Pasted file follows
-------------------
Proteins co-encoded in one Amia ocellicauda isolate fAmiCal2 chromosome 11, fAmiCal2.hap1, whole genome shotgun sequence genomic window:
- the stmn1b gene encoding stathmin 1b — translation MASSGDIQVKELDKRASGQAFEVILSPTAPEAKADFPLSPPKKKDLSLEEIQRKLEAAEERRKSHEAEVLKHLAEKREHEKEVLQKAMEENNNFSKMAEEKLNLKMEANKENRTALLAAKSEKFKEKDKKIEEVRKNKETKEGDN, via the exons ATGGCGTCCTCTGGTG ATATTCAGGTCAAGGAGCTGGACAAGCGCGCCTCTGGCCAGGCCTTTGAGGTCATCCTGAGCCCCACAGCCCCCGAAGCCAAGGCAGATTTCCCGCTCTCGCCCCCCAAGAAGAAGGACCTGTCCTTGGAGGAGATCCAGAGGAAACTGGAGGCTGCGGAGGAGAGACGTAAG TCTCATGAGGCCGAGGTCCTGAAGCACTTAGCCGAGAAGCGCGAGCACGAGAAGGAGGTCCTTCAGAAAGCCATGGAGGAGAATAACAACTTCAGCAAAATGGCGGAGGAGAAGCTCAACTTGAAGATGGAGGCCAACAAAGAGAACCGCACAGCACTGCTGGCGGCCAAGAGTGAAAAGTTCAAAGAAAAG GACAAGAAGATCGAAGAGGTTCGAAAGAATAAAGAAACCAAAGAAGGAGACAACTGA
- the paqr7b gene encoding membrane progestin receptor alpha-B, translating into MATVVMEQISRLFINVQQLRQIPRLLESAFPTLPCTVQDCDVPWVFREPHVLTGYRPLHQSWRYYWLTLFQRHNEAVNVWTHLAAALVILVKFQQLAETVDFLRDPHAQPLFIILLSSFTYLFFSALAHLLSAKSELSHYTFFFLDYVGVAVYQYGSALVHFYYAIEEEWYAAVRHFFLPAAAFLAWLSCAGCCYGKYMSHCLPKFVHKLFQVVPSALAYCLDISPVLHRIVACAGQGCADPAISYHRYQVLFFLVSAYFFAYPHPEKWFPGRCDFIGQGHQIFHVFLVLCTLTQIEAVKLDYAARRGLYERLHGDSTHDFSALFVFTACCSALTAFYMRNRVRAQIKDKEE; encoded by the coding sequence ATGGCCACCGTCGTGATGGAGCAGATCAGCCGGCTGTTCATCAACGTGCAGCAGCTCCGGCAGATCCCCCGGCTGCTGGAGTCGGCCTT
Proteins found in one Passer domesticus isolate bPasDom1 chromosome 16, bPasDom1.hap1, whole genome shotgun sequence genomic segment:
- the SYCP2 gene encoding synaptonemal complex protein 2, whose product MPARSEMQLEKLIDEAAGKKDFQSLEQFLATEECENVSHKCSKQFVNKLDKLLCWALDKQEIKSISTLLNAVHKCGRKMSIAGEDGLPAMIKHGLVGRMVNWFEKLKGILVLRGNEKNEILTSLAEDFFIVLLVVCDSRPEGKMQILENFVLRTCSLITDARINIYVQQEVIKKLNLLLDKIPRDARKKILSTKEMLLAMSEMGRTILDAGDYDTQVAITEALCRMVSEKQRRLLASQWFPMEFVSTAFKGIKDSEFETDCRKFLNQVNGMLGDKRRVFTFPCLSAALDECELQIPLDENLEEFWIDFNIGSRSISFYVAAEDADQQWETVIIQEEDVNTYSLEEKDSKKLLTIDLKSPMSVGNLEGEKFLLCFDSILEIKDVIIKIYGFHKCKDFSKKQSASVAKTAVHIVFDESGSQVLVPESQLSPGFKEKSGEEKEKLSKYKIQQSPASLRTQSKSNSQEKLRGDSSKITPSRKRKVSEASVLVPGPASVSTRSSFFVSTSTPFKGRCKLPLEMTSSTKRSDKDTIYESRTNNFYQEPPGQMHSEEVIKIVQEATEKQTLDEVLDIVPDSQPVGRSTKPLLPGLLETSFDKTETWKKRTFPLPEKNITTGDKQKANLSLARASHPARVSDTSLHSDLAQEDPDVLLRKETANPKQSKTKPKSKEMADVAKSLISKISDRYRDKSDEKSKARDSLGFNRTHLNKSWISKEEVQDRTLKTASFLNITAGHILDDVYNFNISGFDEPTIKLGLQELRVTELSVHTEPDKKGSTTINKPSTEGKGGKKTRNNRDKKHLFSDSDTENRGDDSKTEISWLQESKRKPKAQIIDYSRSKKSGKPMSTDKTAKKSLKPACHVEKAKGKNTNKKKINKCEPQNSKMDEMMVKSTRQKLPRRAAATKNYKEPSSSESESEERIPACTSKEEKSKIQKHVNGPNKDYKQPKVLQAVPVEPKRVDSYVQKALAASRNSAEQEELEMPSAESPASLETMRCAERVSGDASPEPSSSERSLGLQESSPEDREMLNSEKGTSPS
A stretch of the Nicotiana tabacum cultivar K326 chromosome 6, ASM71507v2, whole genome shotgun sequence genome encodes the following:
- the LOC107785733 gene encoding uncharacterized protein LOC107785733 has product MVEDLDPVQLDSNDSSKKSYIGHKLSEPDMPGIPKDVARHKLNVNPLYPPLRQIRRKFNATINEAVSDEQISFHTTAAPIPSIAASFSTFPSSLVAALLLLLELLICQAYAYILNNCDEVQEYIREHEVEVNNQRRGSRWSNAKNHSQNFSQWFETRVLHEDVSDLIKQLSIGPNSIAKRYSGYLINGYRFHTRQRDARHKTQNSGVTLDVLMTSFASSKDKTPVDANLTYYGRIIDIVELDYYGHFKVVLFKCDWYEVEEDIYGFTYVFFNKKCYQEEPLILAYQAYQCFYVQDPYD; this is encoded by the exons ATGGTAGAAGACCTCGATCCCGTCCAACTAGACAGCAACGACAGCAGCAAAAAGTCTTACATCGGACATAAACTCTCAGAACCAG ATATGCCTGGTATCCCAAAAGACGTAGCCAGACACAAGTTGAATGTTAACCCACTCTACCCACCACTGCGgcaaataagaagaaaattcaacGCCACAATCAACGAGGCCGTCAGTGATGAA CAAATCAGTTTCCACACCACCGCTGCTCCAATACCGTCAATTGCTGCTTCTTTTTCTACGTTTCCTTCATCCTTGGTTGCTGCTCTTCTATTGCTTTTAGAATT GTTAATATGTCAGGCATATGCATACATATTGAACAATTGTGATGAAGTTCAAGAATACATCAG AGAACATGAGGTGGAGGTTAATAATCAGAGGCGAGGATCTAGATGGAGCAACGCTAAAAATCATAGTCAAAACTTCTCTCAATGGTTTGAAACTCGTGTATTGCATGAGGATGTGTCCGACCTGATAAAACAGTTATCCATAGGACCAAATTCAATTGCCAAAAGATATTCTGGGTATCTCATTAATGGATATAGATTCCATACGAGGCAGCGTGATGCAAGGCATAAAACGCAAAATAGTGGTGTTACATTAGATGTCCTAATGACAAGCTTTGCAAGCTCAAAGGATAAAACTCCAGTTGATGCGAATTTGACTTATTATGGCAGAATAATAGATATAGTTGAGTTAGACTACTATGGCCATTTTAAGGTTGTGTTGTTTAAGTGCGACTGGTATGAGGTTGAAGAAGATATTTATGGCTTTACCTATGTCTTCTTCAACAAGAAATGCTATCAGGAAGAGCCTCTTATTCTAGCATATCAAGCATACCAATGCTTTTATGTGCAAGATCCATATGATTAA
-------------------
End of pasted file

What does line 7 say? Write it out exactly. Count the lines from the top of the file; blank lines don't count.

- the LOC107785733 gene encoding uncharacterized protein LOC107785733 has product MVEDLDPVQLDSNDSSKKSYIGHKLSEPDMPGIPKDVARHKLNVNPLYPPLRQIRRKFNATINEAVSDEQISFHTTAAPIPSIAASFSTFPSSLVAALLLLLELLICQAYAYILNNCDEVQEYIREHEVEVNNQRRGSRWSNAKNHSQNFSQWFETRVLHEDVSDLIKQLSIGPNSIAKRYSGYLINGYRFHTRQRDARHKTQNSGVTLDVLMTSFASSKDKTPVDANLTYYGRIIDIVELDYYGHFKVVLFKCDWYEVEEDIYGFTYVFFNKKCYQEEPLILAYQAYQCFYVQDPYD; this is encoded by the exons ATGGTAGAAGACCTCGATCCCGTCCAACTAGACAGCAACGACAGCAGCAAAAAGTCTTACATCGGACATAAACTCTCAGAACCAG ATATGCCTGGTATCCCAAAAGACGTAGCCAGACACAAGTTGAATGTTAACCCACTCTACCCACCACTGCGgcaaataagaagaaaattcaacGCCACAATCAACGAGGCCGTCAGTGATGAA CAAATCAGTTTCCACACCACCGCTGCTCCAATACCGTCAATTGCTGCTTCTTTTTCTACGTTTCCTTCATCCTTGGTTGCTGCTCTTCTATTGCTTTTAGAATT GTTAATATGTCAGGCATATGCATACATATTGAACAATTGTGATGAAGTTCAAGAATACATCAG AGAACATGAGGTGGAGGTTAATAATCAGAGGCGAGGATCTAGATGGAGCAACGCTAAAAATCATAGTCAAAACTTCTCTCAATGGTTTGAAACTCGTGTATTGCATGAGGATGTGTCCGACCTGATAAAACAGTTATCCATAGGACCAAATTCAATTGCCAAAAGATATTCTGGGTATCTCATTAATGGATATAGATTCCATACGAGGCAGCGTGATGCAAGGCATAAAACGCAAAATAGTGGTGTTACATTAGATGTCCTAATGACAAGCTTTGCAAGCTCAAAGGATAAAACTCCAGTTGATGCGAATTTGACTTATTATGGCAGAATAATAGATATAGTTGAGTTAGACTACTATGGCCATTTTAAGGTTGTGTTGTTTAAGTGCGACTGGTATGAGGTTGAAGAAGATATTTATGGCTTTACCTATGTCTTCTTCAACAAGAAATGCTATCAGGAAGAGCCTCTTATTCTAGCATATCAAGCATACCAATGCTTTTATGTGCAAGATCCATATGATTAA